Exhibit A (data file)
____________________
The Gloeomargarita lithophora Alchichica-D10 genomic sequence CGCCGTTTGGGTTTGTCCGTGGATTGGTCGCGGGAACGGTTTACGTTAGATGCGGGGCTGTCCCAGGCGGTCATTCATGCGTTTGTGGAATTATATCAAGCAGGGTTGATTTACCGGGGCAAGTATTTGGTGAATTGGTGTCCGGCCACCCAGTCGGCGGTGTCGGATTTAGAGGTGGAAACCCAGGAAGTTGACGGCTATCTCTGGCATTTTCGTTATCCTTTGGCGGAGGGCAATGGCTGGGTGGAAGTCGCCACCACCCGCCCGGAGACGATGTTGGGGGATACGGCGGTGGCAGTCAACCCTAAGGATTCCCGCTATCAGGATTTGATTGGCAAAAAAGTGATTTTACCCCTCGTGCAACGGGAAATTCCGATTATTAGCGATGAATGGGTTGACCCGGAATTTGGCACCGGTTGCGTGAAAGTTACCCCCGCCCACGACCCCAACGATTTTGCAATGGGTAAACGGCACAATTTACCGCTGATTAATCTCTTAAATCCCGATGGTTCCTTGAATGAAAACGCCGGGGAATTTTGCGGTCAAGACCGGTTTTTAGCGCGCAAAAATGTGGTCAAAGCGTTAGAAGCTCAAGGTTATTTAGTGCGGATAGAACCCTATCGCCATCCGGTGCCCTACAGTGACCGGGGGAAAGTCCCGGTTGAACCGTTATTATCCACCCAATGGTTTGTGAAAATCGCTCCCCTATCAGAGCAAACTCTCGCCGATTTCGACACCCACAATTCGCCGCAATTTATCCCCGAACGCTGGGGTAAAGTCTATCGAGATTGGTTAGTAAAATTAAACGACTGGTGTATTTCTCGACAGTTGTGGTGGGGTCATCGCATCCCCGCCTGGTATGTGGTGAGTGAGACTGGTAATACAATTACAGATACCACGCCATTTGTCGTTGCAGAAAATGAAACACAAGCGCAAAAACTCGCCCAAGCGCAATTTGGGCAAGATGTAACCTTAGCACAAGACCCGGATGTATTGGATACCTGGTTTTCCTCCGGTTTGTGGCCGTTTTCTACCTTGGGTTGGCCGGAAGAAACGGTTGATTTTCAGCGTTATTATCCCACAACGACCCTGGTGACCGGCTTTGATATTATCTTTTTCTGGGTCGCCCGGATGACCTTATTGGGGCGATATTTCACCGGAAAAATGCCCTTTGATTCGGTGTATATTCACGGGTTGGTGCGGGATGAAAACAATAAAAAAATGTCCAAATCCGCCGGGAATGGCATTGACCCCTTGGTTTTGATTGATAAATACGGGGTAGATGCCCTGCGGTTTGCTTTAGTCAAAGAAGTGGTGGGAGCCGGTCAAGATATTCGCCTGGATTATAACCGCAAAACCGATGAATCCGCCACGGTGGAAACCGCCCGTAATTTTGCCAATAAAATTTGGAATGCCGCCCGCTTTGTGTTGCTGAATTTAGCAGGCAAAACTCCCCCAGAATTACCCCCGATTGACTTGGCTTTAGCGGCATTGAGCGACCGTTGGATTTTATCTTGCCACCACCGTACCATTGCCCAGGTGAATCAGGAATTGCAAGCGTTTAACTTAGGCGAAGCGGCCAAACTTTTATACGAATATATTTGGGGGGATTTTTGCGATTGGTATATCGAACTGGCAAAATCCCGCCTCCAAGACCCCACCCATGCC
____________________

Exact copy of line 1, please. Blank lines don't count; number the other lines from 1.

The Gloeomargarita lithophora Alchichica-D10 genomic sequence CGCCGTTTGGGTTTGTCCGTGGATTGGTCGCGGGAACGGTTTACGTTAGATGCGGGGCTGTCCCAGGCGGTCATTCATGCGTTTGTGGAATTATATCAAGCAGGGTTGATTTACCGGGGCAAGTATTTGGTGAATTGGTGTCCGGCCACCCAGTCGGCGGTGTCGGATTTAGAGGTGGAAACCCAGGAAGTTGACGGCTATCTCTGGCATTTTCGTTATCCTTTGGCGGAGGGCAATGGCTGGGTGGAAGTCGCCACCACCCGCCCGGAGACGATGTTGGGGGATACGGCGGTGGCAGTCAACCCTAAGGATTCCCGCTATCAGGATTTGATTGGCAAAAAAGTGATTTTACCCCTCGTGCAACGGGAAATTCCGATTATTAGCGATGAATGGGTTGACCCGGAATTTGGCACCGGTTGCGTGAAAGTTACCCCCGCCCACGACCCCAACGATTTTGCAATGGGTAAACGGCACAATTTACCGCTGATTAATCTCTTAAATCCCGATGGTTCCTTGAATGAAAACGCCGGGGAATTTTGCGGTCAAGACCGGTTTTTAGCGCGCAAAAATGTGGTCAAAGCGTTAGAAGCTCAAGGTTATTTAGTGCGGATAGAACCCTATCGCCATCCGGTGCCCTACAGTGACCGGGGGAAAGTCCCGGTTGAACCGTTATTATCCACCCAATGGTTTGTGAAAATCGCTCCCCTATCAGAGCAAACTCTCGCCGATTTCGACACCCACAATTCGCCGCAATTTATCCCCGAACGCTGGGGTAAAGTCTATCGAGATTGGTTAGTAAAATTAAACGACTGGTGTATTTCTCGACAGTTGTGGTGGGGTCATCGCATCCCCGCCTGGTATGTGGTGAGTGAGACTGGTAATACAATTACAGATACCACGCCATTTGTCGTTGCAGAAAATGAAACACAAGCGCAAAAACTCGCCCAAGCGCAATTTGGGCAAGATGTAACCTTAGCACAAGACCCGGATGTATTGGATACCTGGTTTTCCTCCGGTTTGTGGCCGTTTTCTACCTTGGGTTGGCCGGAAGAAACGGTTGATTTTCAGCGTTATTATCCCACAACGACCCTGGTGACCGGCTTTGATATTATCTTTTTCTGGGTCGCCCGGATGACCTTATTGGGGCGATATTTCACCGGAAAAATGCCCTTTGATTCGGTGTATATTCACGGGTTGGTGCGGGATGAAAACAATAAAAAAATGTCCAAATCCGCCGGGAATGGCATTGACCCCTTGGTTTTGATTGATAAATACGGGGTAGATGCCCTGCGGTTTGCTTTAGTCAAAGAAGTGGTGGGAGCCGGTCAAGATATTCGCCTGGATTATAACCGCAAAACCGATGAATCCGCCACGGTGGAAACCGCCCGTAATTTTGCCAATAAAATTTGGAATGCCGCCCGCTTTGTGTTGCTGAATTTAGCAGGCAAAACTCCCCCAGAATTACCCCCGATTGACTTGGCTTTAGCGGCATTGAGCGACCGTTGGATTTTATCTTGCCACCACCGTACCATTGCCCAGGTGAATCAGGAATTGCAAGCGTTTAACTTAGGCGAAGCGGCCAAACTTTTATACGAATATATTTGGGGGGATTTTTGCGATTGGTATATCGAACTGGCAAAATCCCGCCTCCAAGACCCCACCCATGCC